Updating Guidelines

The AAN guidelines are currently being updated to incorporate new data. Memantine was Food and Drug Administration-approved for monotherapy and combination therapy in moderate-to-severe AD. Donepezil has been approved for the treatment of severe AD. A number of meta-analyses with cholinesterase inhibitors and memantine have taken place, and some naturalistic studies have been conducted.3-5 Additionally, several antipsychotic drug trials, including a large trial that was negative,6 have taken place. A vitamin E meta-analysis, which was conducted in people with cardiovascular diseases, suggested a 5% increased chance of mortality with doses of vitamin E >400 units per day.7 At the time the meta-analysis was conducted, many physicians routinely suggested that AD patients take 1,000 units of vitamin E BID. A recent paper presented at the AAN showed that prolonged vitamin E use led to an increase in the survival of AD patients.8 These data will all impact the AAN’s revised guidelines.

The Institute for the Study on Aging Management of Alzheimer’s Disease in Managed Care Guidelines

The ISOA Management of Alzheimer’s Disease in Managed Care Guidelines were prompted by a need for updated guidelines on patients care.2 It is important to remember that these guidelines were funded by an educational grant from Forest. These guidelines were assembled by a 12-member expert panel. Unlike the AAN guidelines, the ISOA guidelines allowed for consensus recommendations.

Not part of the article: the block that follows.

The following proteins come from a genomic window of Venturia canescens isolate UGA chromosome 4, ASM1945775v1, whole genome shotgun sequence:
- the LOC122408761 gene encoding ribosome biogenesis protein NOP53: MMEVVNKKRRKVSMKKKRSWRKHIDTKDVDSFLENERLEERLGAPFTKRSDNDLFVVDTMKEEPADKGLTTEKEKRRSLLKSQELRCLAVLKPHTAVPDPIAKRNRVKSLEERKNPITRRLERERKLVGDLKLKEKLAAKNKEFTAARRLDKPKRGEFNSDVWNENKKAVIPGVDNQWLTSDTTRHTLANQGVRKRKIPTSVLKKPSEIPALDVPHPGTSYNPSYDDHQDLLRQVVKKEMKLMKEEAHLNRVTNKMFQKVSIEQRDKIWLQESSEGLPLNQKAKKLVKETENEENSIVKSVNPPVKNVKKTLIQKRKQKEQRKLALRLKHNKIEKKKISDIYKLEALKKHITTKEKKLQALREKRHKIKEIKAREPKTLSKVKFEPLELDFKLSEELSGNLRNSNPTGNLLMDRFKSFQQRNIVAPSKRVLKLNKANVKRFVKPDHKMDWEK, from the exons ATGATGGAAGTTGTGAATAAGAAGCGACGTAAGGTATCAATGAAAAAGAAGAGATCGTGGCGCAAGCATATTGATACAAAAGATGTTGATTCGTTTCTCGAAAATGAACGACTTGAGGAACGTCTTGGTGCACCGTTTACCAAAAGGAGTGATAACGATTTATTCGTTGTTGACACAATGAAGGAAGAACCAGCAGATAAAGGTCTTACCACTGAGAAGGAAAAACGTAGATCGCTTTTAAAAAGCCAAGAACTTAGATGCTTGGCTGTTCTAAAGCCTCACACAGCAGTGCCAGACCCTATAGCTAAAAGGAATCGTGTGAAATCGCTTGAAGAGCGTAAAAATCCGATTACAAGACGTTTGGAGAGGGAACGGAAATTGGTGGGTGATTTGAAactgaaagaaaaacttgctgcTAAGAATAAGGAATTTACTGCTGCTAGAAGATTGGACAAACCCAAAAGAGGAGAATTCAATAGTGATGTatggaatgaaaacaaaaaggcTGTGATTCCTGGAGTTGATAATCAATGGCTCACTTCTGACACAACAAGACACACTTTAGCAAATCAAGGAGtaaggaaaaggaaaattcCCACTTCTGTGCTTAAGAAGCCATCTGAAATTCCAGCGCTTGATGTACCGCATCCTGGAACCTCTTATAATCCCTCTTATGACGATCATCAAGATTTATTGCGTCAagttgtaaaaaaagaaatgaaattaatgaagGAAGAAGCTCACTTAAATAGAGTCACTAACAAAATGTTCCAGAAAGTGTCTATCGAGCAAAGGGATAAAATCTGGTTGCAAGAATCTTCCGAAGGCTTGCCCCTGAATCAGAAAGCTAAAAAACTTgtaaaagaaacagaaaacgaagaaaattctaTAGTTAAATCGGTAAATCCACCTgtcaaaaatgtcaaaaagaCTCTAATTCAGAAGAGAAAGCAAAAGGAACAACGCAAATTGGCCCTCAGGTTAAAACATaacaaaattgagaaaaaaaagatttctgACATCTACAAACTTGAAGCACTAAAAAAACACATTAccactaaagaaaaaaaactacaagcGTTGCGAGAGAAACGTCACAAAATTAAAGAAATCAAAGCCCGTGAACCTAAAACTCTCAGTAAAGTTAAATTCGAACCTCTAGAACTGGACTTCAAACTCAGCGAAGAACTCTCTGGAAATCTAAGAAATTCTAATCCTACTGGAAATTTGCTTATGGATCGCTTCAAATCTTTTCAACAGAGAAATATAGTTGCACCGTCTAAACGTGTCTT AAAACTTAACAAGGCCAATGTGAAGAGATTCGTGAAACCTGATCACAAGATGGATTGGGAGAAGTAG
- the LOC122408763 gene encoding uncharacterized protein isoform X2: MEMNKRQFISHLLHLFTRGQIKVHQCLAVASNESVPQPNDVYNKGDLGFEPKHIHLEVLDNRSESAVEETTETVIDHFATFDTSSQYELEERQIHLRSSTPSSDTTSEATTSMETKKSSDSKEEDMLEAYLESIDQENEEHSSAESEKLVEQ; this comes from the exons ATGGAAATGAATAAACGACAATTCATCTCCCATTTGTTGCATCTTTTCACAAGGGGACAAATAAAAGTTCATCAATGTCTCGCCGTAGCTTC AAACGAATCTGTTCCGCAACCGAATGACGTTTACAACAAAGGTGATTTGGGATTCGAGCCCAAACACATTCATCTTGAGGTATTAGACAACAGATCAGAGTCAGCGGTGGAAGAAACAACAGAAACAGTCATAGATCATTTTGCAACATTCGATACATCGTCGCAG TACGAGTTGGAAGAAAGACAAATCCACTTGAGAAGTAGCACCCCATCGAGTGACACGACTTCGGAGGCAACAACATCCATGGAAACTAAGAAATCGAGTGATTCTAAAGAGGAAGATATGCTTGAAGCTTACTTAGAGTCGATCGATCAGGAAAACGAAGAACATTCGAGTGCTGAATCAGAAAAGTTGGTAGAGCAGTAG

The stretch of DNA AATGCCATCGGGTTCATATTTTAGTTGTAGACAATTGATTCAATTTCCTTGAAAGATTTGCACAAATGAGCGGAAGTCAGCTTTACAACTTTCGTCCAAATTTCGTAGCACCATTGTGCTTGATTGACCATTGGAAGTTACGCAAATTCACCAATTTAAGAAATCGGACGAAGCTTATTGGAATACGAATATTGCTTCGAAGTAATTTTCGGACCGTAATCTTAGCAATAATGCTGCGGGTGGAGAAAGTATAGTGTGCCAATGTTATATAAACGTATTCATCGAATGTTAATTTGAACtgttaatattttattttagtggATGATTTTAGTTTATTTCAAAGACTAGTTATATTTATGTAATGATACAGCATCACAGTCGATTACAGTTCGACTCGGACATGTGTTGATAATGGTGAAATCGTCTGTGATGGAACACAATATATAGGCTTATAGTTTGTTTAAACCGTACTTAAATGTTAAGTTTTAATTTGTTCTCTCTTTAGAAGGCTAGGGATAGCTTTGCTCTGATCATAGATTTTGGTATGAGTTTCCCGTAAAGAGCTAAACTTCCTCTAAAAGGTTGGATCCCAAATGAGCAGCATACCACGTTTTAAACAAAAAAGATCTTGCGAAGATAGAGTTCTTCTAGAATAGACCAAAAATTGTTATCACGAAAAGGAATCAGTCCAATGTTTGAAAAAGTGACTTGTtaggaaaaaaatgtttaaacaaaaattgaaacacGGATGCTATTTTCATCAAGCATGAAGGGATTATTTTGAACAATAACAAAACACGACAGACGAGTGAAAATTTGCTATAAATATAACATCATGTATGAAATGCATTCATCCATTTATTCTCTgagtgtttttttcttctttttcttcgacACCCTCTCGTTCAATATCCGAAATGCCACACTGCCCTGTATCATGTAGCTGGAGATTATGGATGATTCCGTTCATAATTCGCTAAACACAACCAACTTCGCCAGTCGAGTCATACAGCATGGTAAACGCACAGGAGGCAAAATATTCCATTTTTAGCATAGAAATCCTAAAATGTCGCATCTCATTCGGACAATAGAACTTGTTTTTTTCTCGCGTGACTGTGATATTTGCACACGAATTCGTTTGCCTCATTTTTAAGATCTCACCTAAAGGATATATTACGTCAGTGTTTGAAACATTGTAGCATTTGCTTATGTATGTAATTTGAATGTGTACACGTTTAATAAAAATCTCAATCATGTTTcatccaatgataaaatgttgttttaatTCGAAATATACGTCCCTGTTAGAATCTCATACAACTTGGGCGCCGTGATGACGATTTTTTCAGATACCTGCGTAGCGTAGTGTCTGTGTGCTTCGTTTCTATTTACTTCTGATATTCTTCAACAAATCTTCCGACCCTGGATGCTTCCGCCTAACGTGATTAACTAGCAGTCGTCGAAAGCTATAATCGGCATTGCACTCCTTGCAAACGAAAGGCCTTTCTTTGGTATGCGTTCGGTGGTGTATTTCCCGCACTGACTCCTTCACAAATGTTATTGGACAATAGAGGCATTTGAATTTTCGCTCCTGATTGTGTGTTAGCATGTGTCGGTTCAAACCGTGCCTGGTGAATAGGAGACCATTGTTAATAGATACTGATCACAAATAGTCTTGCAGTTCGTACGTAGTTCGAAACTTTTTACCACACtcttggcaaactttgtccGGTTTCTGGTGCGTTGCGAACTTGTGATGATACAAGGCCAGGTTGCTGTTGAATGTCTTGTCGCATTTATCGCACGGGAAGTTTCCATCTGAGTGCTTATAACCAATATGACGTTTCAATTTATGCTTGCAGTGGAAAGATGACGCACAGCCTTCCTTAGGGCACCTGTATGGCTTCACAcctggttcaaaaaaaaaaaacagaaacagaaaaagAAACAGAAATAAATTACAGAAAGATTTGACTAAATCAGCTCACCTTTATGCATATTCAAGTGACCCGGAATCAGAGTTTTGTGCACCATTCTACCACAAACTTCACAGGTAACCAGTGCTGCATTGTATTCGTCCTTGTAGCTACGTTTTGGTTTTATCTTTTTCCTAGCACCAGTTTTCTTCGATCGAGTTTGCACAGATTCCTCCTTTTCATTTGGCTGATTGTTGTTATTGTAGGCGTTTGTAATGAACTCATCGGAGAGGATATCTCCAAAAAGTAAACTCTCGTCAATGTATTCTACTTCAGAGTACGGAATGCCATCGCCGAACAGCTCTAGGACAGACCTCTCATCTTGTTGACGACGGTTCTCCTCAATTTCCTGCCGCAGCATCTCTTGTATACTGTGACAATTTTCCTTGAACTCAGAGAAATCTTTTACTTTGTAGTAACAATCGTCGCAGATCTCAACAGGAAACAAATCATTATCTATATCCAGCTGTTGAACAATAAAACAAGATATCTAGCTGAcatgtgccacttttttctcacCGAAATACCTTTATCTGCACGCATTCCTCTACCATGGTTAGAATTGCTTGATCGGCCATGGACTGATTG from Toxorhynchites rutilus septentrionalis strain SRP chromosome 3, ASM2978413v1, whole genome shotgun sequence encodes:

Several non-medication recommendations about early detection and diagnosis were produced from a literature review. Screening was recommended for people ≥75 years of age. Although screening would benefit younger patients, it was determined that patients in managed care settings would be less likely to receive screenings at <75 years of age. It was recommended that cognition, function, and behavior be considered part of the baseline, and neuroimaging was suggested unless the Mini-Mental State Examination score was <10 and there was a very unremarkable and typical clinical course.